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Infrastructure blog

Public support for net-zero target is key

10 September 2020

Climate Assembly UK have published their final report outlining the steps they believe are necessary for the UK’s economy to transition to a net-zero footing. Here we discuss the parallels with ICE’s own thinking.

Public support for net-zero target is key
Does the Government have a handle on reaching the 2050 net-zero target? Image credit: Shutterstock

Providing the public with an appropriate platform for their views to be voiced on climate change is important. Polls commissioned by ICE have demonstrated that there exists real skepticism that government has a handle on reaching the 2050 net-zero target.

On infrastructure specifically, only 10% of British adults think that right conditions are in place for the sector to transition to net-zero. Just a third (31%) say they think that the government has a plan to reach the target.

Climate Assembly UK, which is made up of over 100 members of the public, was put together by six select committees in 2019 to understand public preferences on how climate change should be tackled.

Over the past 12 months, members of Climate Assembly UK have met regularly to review a range of publicly available evidence and develop recommendations that they hope government will take forward as part of efforts to reach net-zero greenhouse gas emissions by 2050.

In their final report, they conclude that if the UK is to meet the target then government must demonstrate more leadership and facilitate a joined-up approach that permeates through all levels of society.

A focus on informing and educating the public aligns well with previous ICE calls for the development of a net-zero education and awareness-raising campaign specifically for the built environment. A campaign that we think should form a central pillar of a dedicated net-zero plan for the infrastructure sector.

The need for a net-zero infrastructure plan

Indeed, if the infrastructure sector is to play its part in the UK’s economy achieving net-zero then a coherent plan of action is required.

We recently published a policy paper setting out four critical policy choices that government must take in the short-term in developing such a plan. Facing up to these now will put the infrastructure sector on the right pathway to reducing emissions and reaching the 2050 target.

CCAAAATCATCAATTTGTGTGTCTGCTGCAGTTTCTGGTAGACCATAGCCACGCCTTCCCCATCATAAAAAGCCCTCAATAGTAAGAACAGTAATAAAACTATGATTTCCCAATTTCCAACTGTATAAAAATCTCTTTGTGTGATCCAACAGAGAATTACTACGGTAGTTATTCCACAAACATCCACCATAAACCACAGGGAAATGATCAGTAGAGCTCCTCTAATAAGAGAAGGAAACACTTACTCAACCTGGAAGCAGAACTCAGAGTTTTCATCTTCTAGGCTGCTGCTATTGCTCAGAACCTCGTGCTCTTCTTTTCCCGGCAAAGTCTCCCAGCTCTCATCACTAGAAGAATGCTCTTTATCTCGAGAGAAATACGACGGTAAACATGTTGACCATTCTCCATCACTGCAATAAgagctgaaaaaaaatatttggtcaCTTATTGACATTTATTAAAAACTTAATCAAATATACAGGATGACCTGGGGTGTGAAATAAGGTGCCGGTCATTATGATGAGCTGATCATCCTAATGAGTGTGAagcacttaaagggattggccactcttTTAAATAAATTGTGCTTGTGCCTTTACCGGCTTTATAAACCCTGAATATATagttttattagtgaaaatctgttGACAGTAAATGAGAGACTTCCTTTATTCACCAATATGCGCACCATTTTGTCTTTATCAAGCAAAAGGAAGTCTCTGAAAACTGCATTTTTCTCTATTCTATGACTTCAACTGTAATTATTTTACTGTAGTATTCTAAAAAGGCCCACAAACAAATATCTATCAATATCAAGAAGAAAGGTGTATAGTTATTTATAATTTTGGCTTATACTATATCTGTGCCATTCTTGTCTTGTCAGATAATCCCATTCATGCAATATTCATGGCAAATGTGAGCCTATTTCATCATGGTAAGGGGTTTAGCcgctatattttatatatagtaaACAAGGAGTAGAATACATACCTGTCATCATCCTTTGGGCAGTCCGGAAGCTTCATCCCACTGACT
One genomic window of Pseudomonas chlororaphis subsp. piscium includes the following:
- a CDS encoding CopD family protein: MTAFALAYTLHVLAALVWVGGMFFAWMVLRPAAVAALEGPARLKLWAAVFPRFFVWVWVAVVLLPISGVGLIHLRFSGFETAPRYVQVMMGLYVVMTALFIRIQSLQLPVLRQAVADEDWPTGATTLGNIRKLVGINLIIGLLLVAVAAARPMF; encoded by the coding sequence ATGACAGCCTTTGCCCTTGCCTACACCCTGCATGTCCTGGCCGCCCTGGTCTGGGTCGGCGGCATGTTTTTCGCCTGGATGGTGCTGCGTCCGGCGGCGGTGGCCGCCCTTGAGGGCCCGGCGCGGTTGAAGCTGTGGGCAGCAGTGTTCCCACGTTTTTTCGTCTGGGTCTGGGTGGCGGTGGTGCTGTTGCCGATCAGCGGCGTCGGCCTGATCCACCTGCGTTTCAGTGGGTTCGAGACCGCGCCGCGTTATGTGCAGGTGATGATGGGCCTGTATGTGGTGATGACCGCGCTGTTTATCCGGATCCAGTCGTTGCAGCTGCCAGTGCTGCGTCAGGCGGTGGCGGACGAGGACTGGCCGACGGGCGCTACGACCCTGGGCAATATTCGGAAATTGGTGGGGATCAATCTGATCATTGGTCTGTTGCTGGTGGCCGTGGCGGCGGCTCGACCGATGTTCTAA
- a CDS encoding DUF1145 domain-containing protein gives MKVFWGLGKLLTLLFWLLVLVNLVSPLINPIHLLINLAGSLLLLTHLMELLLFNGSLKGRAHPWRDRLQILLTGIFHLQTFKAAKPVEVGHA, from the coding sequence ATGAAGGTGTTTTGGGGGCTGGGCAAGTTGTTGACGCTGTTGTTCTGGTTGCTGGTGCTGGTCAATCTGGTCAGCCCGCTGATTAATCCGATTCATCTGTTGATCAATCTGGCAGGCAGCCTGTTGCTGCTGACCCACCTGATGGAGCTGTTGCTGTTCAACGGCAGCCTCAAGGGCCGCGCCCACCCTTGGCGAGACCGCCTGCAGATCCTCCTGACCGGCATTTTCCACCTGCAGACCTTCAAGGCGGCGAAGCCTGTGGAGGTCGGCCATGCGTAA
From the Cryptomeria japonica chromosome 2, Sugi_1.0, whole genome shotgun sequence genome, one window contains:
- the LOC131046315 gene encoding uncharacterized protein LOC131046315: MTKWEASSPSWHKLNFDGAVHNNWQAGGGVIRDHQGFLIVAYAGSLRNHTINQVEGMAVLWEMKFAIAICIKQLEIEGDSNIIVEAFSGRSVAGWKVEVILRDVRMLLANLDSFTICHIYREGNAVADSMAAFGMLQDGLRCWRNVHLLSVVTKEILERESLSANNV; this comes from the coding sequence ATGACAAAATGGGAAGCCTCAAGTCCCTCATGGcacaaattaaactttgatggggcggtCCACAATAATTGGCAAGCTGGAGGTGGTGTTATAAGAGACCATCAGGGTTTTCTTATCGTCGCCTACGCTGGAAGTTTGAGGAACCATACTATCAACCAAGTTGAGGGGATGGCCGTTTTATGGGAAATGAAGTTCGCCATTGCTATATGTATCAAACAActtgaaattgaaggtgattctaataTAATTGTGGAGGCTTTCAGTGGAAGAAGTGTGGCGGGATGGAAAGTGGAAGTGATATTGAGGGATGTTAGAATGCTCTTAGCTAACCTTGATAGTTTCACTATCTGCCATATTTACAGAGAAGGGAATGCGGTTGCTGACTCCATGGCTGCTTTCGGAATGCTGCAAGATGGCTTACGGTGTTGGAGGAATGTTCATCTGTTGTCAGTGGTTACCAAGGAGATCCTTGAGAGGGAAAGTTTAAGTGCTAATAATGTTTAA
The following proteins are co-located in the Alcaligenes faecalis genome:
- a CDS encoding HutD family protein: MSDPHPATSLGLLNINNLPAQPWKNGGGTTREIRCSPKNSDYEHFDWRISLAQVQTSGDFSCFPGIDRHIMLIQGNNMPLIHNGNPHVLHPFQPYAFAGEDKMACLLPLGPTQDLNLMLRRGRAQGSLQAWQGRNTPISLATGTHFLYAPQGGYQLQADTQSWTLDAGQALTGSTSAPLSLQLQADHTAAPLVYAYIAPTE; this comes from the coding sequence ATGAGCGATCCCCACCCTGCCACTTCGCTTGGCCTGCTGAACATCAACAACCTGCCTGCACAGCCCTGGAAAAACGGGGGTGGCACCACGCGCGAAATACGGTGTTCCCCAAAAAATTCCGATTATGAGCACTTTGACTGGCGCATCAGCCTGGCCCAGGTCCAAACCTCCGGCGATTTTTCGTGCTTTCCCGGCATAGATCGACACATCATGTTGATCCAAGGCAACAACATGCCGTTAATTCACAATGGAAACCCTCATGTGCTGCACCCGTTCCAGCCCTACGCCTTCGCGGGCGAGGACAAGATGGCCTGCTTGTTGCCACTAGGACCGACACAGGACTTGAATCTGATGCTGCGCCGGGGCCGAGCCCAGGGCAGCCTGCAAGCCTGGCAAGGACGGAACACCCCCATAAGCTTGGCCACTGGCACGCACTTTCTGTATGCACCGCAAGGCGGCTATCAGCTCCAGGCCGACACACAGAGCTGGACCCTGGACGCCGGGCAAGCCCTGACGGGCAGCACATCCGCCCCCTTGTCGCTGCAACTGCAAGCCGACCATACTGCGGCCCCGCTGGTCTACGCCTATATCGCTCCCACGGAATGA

In no specific order these policy choices focus on the need for policy action in the following areas:

  • The future energy mix, including the role of the hydrogen, nuclear, bioenergy and other emerging energy technologies.
  • Pathways to decarbonising transport, including the electrification of transport networks and shifting to cleaner transport modes.
  • Pathways for decarbonising heat, including the retrofit of buildings for hydrogen, electrification, energy efficiency and insulation.
  • Reducing emissions from harder-to-abate sectors, including the deployment of carbon capture and storage and negative emissions technologies

Today’s report from Climate Assembly UK rightly identifies the need for action in a number of these areas. In particular, it calls for the phasing out of the sale of petrol and diesel vehicles as part of efforts to decarbonise transport, alongside banning the sale of gas boilers and moving towards more sustainable ways of heating our homes.

Continued inertia in these areas is no longer viable if the UK is going to play its role in climate change mitigation.

The National Infrastructure Strategy

Fortunately, the government has an excellent opportunity in the shape of its forthcoming National Infrastructure Strategy (NIS) to set out a comprehensive plan for putting the UK’s economic infrastructure networks – transport, power, heating and so forth – on a net-zero footing.

As the first of its kind it is expected that the NIS will set out the long-term strategic direction for infrastructure provision in the UK, including how the delivery and maintenance of critical networks can be transformed in order that we all have access to the very best infrastructure.

Key to the NIS achieving this outcome is to ensure that it is based on the best available evidence, so that future infrastructure planning and delivery supports the wellbeing and prosperity of communities right across the UK. In this context, the net-zero target represents a golden thread that must run right the way through the NIS.

In case you missed it...

Read ICE’s policy paper A plan for transitioning infrastructure to net zero

  • Ben Goodwin, lead policy manager at ICE